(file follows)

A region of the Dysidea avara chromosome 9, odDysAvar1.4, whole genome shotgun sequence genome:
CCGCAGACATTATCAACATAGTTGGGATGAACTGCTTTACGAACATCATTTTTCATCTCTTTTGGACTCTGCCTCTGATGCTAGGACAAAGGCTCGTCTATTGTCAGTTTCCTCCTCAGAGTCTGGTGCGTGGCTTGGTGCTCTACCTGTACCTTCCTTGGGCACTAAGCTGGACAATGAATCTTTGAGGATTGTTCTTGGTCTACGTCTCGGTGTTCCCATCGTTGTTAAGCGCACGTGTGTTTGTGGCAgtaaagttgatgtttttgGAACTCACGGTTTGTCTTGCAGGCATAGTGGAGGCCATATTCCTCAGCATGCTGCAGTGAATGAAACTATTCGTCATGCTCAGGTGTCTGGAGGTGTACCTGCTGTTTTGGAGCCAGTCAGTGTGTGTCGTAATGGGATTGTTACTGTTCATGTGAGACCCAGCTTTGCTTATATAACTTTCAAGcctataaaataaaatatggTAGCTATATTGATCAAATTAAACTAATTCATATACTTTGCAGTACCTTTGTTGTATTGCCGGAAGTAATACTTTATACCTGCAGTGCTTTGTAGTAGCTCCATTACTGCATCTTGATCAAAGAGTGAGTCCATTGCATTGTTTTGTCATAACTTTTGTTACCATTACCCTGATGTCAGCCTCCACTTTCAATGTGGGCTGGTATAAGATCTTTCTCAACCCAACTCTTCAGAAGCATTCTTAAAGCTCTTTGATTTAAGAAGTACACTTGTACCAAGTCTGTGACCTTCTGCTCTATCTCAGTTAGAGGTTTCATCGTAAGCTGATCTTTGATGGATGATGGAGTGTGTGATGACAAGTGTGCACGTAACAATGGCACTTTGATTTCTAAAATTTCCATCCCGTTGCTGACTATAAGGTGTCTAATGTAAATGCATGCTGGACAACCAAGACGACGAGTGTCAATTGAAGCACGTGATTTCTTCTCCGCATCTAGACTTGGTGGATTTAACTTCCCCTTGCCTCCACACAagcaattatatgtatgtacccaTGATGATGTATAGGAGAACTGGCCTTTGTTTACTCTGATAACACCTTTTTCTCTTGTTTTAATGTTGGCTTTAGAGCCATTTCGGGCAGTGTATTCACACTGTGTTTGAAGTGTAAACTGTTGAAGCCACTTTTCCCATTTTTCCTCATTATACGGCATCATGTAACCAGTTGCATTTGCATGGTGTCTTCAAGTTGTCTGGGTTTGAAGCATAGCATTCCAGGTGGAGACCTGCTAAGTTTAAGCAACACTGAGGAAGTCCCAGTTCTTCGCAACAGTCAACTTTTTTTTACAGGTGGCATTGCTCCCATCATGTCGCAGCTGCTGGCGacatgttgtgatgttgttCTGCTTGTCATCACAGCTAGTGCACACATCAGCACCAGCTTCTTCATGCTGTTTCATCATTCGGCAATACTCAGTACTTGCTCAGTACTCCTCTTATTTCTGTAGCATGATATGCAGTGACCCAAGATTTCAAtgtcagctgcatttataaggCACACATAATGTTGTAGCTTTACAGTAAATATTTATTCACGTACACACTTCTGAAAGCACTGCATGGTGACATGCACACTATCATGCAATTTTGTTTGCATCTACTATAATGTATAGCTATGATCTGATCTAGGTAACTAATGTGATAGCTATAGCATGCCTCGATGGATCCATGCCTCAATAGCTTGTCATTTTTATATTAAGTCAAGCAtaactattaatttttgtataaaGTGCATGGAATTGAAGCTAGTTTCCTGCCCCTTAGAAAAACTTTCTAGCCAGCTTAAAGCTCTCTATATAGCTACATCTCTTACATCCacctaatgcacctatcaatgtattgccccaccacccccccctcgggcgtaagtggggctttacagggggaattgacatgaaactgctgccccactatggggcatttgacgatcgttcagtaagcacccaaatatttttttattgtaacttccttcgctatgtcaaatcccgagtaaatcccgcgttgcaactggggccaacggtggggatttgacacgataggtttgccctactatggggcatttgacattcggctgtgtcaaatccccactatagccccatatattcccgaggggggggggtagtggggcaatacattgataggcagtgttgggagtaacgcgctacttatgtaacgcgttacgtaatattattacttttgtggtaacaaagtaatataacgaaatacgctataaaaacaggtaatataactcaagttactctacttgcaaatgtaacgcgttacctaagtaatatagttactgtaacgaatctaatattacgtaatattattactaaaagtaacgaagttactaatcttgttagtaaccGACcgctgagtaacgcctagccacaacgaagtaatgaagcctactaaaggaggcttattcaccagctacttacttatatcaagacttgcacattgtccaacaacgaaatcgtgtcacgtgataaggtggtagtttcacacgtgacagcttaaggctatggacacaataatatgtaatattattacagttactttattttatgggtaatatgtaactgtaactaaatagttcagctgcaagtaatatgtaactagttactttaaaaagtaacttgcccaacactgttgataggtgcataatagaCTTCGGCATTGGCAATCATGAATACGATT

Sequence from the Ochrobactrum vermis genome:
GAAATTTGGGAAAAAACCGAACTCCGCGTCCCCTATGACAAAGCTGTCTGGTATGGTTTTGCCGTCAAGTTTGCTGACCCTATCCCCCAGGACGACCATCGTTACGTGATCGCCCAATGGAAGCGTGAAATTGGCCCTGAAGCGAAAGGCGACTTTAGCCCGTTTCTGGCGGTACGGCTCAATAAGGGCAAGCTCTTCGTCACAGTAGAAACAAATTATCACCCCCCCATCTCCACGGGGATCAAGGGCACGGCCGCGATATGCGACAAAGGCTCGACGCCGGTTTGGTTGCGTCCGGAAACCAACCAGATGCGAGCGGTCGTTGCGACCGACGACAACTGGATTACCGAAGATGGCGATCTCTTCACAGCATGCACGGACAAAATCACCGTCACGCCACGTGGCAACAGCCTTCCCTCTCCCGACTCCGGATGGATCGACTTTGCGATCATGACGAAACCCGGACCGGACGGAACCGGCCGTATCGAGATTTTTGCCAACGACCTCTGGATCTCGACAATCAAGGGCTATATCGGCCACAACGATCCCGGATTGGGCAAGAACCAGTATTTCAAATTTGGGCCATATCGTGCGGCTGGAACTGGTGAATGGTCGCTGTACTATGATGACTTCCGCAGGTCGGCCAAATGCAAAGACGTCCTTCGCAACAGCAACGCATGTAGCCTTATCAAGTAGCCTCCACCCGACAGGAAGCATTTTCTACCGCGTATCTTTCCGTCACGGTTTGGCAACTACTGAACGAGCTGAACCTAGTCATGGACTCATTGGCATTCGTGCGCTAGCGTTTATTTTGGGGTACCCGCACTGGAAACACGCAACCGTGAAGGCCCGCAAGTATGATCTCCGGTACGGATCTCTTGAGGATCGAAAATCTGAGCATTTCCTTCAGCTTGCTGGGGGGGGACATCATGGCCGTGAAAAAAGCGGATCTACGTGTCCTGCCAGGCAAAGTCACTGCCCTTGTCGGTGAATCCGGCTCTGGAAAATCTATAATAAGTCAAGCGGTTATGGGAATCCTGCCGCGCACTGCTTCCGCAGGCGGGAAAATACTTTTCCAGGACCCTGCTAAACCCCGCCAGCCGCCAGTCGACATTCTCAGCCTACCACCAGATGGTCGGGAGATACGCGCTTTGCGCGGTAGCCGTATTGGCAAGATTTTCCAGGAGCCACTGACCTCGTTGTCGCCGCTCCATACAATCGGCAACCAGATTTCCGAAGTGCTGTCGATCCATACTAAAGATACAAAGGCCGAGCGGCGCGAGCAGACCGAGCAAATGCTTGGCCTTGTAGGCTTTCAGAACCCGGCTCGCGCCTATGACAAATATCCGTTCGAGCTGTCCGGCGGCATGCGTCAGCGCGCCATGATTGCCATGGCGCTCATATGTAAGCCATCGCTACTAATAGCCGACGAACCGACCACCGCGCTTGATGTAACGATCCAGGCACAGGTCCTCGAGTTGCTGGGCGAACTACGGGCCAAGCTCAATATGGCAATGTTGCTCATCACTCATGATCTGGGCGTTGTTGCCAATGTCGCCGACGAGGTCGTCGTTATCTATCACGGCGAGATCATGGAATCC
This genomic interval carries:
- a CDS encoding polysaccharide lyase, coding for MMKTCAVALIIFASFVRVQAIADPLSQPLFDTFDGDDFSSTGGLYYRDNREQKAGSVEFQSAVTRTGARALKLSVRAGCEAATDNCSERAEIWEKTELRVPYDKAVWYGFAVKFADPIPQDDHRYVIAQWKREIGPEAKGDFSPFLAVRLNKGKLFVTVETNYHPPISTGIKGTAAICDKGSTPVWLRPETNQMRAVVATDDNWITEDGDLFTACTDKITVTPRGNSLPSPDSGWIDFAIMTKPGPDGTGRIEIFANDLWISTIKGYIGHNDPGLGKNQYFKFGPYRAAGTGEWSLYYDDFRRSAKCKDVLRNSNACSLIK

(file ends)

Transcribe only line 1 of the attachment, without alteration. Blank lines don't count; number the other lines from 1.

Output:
A region of the Dysidea avara chromosome 9, odDysAvar1.4, whole genome shotgun sequence genome: